I went over to grab the pepper and Steve grabbed a picture of me and my reserved, quiet, and introverted son. And just in case you’re wondering, said son has not shrunk since he was home last. He was just sort of scrunched down so that he looks sorta shorter than me. (Shorter than I? Shorter than I do? Hmmm. I’m never sure of the proper usage in that particular grammatical conundrum.)
And in the end? It all came down to the pancakes.
After Nathan and Steve got their assorted egg and bacon jobs finished, they went over to lend helpful male moral support to Sarah.
I must say that the whole scenario created quite a bit of excitement in the Smith house.
No. We don’t get out much.
Trine, our long time reader from Denmark, brought up an interesting question for our fine Smithellaneous family. She asked what everyone’s religious backgrounds/denominations/beliefs were.
I didn’t put that question in the form of a poll because most people’s responses to that question could not be contained in a one or two word “option.”
A few of you have already answered the question and your responses have been so interesting. If the rest of you would like to jump in, feel free! This is another great way to get to know each other.
Yesterday on our way home from the airport with Nathan, I noticed I was running a little low on gas; I pulled into a station but before I could even get out of the car to start the pumping process, I glanced in my side mirror and noticed something.
I am here to tell you with absolutely no equivocation that in that very moment in history I, Rebecca Campbell Smith, caught a rare glimpse of the legendary and secretive Phantom of the Gas Station!
It was an amazing moment. A stunning moment. And also life altering. I mean, how many of you have been privileged to lay eyes on such a rare phenomenon?
I yelled for Sarah to hurry up and look too, so that I could have corroboration on this fabulous sighting. She is now prepared to back me up concerning this event in a court of law, should that become necessary.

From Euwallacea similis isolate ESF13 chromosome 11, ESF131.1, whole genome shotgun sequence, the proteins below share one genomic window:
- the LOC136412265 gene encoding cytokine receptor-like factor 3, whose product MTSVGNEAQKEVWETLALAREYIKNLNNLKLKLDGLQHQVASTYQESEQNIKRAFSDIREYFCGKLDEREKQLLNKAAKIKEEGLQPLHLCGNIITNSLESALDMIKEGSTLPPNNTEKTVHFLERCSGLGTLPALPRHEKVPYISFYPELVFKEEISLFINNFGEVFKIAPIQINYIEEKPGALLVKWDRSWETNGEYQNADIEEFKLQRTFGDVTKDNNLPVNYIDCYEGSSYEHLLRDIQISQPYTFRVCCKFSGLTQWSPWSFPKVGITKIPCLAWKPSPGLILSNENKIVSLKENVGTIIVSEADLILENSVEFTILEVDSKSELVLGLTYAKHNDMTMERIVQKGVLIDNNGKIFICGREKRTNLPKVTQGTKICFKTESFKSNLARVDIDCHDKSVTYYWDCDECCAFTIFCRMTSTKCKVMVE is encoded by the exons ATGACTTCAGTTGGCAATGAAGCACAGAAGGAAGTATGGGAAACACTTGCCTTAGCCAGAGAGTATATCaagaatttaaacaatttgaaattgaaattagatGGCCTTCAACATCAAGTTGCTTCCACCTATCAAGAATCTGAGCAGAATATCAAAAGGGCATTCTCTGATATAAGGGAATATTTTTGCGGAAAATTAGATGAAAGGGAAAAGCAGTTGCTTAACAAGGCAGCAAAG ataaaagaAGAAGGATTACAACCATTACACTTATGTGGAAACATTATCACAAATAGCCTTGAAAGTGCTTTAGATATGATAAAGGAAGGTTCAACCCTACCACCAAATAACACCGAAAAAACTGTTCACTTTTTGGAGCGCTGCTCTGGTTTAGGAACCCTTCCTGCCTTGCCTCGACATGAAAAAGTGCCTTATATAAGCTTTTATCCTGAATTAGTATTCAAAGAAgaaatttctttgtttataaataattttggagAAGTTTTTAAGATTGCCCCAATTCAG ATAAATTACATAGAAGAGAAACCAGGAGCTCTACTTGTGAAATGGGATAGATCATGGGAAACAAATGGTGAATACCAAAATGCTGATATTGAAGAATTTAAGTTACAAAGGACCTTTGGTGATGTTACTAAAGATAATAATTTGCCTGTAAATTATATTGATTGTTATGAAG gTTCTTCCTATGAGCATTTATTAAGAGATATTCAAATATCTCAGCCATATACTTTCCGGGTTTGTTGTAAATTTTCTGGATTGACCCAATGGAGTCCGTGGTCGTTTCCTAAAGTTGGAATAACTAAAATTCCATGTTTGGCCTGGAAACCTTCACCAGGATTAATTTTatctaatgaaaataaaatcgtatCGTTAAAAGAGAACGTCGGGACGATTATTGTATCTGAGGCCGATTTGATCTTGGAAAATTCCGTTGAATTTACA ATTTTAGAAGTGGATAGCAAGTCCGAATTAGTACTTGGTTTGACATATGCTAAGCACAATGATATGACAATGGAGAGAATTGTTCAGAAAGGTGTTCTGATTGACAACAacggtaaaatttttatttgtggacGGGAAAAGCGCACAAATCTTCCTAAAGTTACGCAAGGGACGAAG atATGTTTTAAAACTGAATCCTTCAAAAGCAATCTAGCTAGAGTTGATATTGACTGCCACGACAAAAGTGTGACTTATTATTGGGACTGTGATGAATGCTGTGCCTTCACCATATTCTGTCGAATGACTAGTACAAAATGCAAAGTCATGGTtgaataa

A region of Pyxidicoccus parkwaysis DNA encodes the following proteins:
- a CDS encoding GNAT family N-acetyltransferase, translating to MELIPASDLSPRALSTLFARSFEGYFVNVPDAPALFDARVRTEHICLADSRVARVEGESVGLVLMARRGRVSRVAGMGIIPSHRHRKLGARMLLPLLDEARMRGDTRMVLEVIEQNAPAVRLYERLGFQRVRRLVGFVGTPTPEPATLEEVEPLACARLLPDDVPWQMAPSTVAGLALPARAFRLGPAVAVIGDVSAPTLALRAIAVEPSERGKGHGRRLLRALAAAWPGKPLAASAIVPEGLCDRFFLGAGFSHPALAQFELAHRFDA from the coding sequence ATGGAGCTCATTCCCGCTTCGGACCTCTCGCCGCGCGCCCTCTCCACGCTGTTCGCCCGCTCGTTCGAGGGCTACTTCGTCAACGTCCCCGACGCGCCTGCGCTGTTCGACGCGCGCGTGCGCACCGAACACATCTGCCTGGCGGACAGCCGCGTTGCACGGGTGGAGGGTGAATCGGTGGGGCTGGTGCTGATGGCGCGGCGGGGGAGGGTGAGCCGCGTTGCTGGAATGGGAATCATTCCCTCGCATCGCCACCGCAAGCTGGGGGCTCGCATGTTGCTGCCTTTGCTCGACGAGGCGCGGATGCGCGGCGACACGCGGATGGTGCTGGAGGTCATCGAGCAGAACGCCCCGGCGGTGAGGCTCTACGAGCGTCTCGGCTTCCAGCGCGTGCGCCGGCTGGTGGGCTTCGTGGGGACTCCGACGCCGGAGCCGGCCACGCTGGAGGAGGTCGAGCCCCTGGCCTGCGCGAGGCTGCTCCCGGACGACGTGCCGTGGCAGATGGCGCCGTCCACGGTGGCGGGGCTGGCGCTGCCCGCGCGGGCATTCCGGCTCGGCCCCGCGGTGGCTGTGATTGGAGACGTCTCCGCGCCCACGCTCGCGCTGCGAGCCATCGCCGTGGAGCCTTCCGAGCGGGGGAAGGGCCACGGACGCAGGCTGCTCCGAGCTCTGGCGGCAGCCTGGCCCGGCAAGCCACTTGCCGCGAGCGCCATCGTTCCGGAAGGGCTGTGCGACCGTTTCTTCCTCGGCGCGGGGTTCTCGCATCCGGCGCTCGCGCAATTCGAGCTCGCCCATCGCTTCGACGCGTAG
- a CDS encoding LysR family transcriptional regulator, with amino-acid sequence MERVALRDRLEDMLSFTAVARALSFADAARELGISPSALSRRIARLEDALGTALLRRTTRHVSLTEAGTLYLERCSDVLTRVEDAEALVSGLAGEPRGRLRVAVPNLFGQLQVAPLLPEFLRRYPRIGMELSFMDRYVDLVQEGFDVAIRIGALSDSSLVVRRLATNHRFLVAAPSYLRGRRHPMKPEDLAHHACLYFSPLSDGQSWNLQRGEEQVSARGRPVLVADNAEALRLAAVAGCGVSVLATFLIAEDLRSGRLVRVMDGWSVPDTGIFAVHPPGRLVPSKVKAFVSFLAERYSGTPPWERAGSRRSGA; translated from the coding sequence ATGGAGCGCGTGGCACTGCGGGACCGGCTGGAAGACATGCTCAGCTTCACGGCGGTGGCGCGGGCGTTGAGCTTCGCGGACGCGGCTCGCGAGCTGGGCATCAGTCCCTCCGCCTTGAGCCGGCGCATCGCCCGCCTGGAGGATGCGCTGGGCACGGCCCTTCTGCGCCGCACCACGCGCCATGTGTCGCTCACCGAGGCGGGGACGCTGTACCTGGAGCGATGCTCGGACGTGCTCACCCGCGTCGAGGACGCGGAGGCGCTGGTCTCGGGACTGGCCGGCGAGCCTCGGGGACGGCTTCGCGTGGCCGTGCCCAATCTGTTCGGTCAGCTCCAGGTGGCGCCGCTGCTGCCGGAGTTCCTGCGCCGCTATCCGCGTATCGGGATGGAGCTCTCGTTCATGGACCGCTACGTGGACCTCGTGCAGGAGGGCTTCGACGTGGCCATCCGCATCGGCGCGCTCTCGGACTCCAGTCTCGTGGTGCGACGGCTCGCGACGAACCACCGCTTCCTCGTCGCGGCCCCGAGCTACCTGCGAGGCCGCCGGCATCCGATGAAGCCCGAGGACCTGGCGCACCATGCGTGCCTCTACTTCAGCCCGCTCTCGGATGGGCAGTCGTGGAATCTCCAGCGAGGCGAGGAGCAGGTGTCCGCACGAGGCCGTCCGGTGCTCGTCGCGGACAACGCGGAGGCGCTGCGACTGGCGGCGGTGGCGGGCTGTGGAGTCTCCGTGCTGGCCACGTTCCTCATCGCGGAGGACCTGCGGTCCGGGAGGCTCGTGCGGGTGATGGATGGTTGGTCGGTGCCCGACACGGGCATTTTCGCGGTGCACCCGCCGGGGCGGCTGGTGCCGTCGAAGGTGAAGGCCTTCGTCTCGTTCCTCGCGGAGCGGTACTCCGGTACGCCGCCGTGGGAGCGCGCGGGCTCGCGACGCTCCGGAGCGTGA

As we continued to watch this amazing scene unfold, the Phantom’s visage suddenly came into view.
And then? And then! The Phantom! He spotted us!
He saw that we were watching him! And he made a Phantom-esque face at us!
And we squealed like girls! (Well, we are girls.)
And then to our great relief, the Phantom smiled. And suddenly we realized that it was not the famed Phantom after all. It was just Nathan.
Good ol’ Nathan.
The (cute and beloved) Phantom of the Gas Station.
From the Comments Section . . .
Lizz, it’s funny you should mention that it seemed like Steve hadn’t been horribly sick a couple days earlier. When he was practicing that song and dance number on Saturday night with the “hippo,” he was so terribly out of breath during rehearsal that it was downright disconcerting! All that “output” plus very little food for several days really sapped his strength.
By Sunday night, after a little more rest and a couple more meals under his belt, he managed to (thankfully) make it through the routine with just a wee bit of breathlessness.
And I agree that is certainly a pastor with a sense of humor! :-)
Ann asked, “Is it tree decorating night with pancakes? I know Nathan is a little late coming home so you may have done it without him this year.”
Ann, you have a good memory and you’re absolutely right! Last night was, indeed, tree decorating night, preceded by pancake making. Even though it put the decorating pretty near Christmas, we wanted to wait for Nathan to get home before we did it. I’ll post pictures soon.
Note: According to my shipping tracking info, the camera is supposed to arrive before 7 pm tomorrow. It’ll probably take me thirty minutes to get up enough courage to turn it on!
I’m so intimidated! And also so excited!
That’s a question that sort of makes me nervous to answer since I truly don’t have any idea what I’m talking about. Just so that I don’t goof up entirely trying to describe it all, I’ll just copy and paste the info from the order and see if that makes any sense to you camera pro’s out there.
1) Nikon Nikkor 55-200mm Zoom Lens features VR Image Stabilization, f/4-5.6G, IF-ED, AF-S, DX
2) 18-55mm VR Lens
I’m still not quite sure if I’m going to keep both of those lenses or return one of them and get a 35 mm or 50 mm “fixed” lens in its place. (Or maybe the term is “prime” lens and not fixed lens? As I said, I have a lot to learn!)
Rachel said, “You are going to love your DSLR. I have the Pentax Dx and I love it. The most wonderful thing about a DSLR, I think, (other than the quality of the pictures) is that you turn it on, click the shutter button and the thing actually takes the picture immediately. No "blink blink blink I just have to charge the flash please wait" (and by then your subjects have moved or completely left the photo shoot area! LOL).